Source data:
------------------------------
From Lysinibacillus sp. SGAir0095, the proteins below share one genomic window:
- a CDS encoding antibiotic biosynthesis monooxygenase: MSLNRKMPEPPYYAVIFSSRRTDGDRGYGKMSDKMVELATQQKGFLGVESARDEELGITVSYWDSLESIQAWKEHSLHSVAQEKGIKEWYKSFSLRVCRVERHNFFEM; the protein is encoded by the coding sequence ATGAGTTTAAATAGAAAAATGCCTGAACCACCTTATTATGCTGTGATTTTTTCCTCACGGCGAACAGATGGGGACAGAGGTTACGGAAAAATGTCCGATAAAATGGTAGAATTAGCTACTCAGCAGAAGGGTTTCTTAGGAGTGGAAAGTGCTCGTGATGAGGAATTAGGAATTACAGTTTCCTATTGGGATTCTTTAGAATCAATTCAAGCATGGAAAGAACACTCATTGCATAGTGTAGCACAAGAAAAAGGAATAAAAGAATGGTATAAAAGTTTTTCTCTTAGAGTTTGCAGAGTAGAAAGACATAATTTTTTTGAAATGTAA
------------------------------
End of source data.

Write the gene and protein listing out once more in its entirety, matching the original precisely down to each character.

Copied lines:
From Lysinibacillus sp. SGAir0095, the proteins below share one genomic window:
- a CDS encoding antibiotic biosynthesis monooxygenase: MSLNRKMPEPPYYAVIFSSRRTDGDRGYGKMSDKMVELATQQKGFLGVESARDEELGITVSYWDSLESIQAWKEHSLHSVAQEKGIKEWYKSFSLRVCRVERHNFFEM; the protein is encoded by the coding sequence ATGAGTTTAAATAGAAAAATGCCTGAACCACCTTATTATGCTGTGATTTTTTCCTCACGGCGAACAGATGGGGACAGAGGTTACGGAAAAATGTCCGATAAAATGGTAGAATTAGCTACTCAGCAGAAGGGTTTCTTAGGAGTGGAAAGTGCTCGTGATGAGGAATTAGGAATTACAGTTTCCTATTGGGATTCTTTAGAATCAATTCAAGCATGGAAAGAACACTCATTGCATAGTGTAGCACAAGAAAAAGGAATAAAAGAATGGTATAAAAGTTTTTCTCTTAGAGTTTGCAGAGTAGAAAGACATAATTTTTTTGAAATGTAA